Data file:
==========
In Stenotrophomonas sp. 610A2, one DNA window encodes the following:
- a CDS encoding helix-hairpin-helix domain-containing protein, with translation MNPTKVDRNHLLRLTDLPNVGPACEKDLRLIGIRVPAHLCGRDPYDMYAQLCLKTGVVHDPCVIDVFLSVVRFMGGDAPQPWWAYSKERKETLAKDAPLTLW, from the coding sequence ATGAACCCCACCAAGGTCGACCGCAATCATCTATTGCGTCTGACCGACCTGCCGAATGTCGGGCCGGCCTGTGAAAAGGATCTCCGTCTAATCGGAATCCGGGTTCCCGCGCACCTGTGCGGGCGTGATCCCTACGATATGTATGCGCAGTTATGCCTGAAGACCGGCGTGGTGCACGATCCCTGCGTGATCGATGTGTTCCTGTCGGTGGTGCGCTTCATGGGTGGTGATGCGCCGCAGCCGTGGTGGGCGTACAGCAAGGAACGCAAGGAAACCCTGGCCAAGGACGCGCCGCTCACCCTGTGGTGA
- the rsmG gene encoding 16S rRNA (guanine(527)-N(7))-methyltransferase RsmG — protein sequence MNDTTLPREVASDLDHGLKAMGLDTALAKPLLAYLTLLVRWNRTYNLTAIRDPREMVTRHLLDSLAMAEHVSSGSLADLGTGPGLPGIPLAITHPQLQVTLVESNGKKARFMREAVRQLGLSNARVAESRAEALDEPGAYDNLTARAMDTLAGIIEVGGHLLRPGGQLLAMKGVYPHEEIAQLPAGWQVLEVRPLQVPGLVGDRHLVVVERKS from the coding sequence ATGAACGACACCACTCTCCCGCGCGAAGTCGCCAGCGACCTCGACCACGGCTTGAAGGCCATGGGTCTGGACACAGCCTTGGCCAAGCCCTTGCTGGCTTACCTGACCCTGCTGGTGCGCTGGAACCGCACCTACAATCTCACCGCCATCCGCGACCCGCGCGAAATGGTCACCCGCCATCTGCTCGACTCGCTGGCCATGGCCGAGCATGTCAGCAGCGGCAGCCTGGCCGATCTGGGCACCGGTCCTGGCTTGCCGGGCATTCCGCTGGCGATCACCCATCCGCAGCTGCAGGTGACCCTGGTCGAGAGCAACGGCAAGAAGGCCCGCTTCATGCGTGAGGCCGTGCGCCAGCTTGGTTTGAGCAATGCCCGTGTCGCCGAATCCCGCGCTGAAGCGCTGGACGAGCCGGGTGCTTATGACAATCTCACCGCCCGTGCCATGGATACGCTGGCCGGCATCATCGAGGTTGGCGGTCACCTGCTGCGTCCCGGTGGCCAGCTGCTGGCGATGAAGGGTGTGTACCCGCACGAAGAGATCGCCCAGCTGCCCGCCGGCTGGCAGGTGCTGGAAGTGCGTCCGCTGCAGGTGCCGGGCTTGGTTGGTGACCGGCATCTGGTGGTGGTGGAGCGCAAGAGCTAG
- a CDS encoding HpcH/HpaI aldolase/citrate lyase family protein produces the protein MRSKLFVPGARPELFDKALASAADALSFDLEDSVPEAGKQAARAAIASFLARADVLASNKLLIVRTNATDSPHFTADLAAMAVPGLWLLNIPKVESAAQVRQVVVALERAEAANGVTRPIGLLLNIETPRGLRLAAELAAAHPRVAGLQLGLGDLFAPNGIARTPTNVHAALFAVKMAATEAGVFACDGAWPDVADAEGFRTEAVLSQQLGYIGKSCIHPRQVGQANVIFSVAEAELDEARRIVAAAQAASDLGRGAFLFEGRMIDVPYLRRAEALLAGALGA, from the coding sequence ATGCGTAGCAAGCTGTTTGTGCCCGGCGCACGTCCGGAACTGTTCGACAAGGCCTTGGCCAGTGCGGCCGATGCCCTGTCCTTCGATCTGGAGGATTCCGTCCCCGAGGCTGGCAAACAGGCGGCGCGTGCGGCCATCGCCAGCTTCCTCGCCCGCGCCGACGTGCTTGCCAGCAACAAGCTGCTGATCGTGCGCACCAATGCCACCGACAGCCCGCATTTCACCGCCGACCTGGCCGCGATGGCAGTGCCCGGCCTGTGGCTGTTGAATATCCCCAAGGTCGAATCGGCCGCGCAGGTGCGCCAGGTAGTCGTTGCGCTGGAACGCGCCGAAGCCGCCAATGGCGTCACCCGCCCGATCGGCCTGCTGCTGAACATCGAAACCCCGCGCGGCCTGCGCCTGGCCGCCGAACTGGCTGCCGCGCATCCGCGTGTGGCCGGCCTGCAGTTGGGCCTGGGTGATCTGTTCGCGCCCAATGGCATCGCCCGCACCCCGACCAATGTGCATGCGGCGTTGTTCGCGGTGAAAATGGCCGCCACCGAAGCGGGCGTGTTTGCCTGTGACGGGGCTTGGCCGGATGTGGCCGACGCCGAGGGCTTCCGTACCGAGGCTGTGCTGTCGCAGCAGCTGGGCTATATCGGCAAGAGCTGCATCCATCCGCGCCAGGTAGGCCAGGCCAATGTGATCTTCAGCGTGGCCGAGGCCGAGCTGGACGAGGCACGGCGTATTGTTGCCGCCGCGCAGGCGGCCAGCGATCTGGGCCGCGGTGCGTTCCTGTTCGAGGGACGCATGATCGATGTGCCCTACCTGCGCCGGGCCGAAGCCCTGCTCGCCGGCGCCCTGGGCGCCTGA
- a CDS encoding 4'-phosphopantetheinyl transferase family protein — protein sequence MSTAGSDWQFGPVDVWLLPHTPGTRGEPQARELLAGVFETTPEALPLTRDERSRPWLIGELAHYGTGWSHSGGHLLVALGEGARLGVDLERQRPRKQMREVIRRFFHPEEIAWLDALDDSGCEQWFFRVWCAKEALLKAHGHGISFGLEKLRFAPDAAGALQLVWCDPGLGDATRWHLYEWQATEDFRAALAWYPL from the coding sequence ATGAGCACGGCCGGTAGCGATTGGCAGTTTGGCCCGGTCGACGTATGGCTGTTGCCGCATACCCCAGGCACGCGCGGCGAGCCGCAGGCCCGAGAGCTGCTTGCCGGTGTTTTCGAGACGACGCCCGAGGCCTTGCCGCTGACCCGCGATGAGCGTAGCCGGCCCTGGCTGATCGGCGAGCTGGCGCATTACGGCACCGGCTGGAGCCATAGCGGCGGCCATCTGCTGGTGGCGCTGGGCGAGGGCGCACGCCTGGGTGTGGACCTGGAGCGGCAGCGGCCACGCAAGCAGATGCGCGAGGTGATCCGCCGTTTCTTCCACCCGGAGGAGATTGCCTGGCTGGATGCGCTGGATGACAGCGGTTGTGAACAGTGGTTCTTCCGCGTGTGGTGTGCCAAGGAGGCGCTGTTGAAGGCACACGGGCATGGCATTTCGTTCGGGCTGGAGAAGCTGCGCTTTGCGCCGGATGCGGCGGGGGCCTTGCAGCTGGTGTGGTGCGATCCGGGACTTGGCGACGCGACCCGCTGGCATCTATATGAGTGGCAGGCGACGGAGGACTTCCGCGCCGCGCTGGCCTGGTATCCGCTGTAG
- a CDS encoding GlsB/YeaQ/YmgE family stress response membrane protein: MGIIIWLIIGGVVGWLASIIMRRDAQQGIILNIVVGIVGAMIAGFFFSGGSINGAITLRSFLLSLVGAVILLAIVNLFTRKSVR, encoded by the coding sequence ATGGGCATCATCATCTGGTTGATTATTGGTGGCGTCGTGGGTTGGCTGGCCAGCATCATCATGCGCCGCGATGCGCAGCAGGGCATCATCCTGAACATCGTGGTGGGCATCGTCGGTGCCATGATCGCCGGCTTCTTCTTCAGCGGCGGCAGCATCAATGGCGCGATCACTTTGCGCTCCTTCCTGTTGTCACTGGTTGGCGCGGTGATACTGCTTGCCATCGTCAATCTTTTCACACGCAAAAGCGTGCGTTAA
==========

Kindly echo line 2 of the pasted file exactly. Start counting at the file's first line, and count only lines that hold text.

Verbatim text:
- a CDS encoding helix-hairpin-helix domain-containing protein, with translation MNPTKVDRNHLLRLTDLPNVGPACEKDLRLIGIRVPAHLCGRDPYDMYAQLCLKTGVVHDPCVIDVFLSVVRFMGGDAPQPWWAYSKERKETLAKDAPLTLW, from the coding sequence ATGAACCCCACCAAGGTCGACCGCAATCATCTATTGCGTCTGACCGACCTGCCGAATGTCGGGCCGGCCTGTGAAAAGGATCTCCGTCTAATCGGAATCCGGGTTCCCGCGCACCTGTGCGGGCGTGATCCCTACGATATGTATGCGCAGTTATGCCTGAAGACCGGCGTGGTGCACGATCCCTGCGTGATCGATGTGTTCCTGTCGGTGGTGCGCTTCATGGGTGGTGATGCGCCGCAGCCGTGGTGGGCGTACAGCAAGGAACGCAAGGAAACCCTGGCCAAGGACGCGCCGCTCACCCTGTGGTGA